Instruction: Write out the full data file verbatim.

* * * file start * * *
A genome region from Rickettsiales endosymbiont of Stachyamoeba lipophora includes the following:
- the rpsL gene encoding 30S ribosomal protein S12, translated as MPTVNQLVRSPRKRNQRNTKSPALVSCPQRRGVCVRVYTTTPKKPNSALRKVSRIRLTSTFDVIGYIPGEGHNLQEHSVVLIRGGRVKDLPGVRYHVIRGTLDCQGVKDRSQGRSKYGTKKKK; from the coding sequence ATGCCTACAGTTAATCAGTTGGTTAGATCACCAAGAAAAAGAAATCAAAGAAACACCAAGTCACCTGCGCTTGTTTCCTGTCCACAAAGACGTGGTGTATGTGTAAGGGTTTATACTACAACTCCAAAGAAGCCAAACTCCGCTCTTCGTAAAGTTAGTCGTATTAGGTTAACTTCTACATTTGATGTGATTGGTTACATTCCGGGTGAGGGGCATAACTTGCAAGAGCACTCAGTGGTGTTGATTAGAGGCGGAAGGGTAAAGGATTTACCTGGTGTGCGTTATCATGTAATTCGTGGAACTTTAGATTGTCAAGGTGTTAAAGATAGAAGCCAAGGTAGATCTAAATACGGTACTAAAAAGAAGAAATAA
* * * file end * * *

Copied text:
A genome region from Rickettsiales endosymbiont of Stachyamoeba lipophora includes the following:
- the rpsL gene encoding 30S ribosomal protein S12, translated as MPTVNQLVRSPRKRNQRNTKSPALVSCPQRRGVCVRVYTTTPKKPNSALRKVSRIRLTSTFDVIGYIPGEGHNLQEHSVVLIRGGRVKDLPGVRYHVIRGTLDCQGVKDRSQGRSKYGTKKKK; from the coding sequence ATGCCTACAGTTAATCAGTTGGTTAGATCACCAAGAAAAAGAAATCAAAGAAACACCAAGTCACCTGCGCTTGTTTCCTGTCCACAAAGACGTGGTGTATGTGTAAGGGTTTATACTACAACTCCAAAGAAGCCAAACTCCGCTCTTCGTAAAGTTAGTCGTATTAGGTTAACTTCTACATTTGATGTGATTGGTTACATTCCGGGTGAGGGGCATAACTTGCAAGAGCACTCAGTGGTGTTGATTAGAGGCGGAAGGGTAAAGGATTTACCTGGTGTGCGTTATCATGTAATTCGTGGAACTTTAGATTGTCAAGGTGTTAAAGATAGAAGCCAAGGTAGATCTAAATACGGTACTAAAAAGAAGAAATAA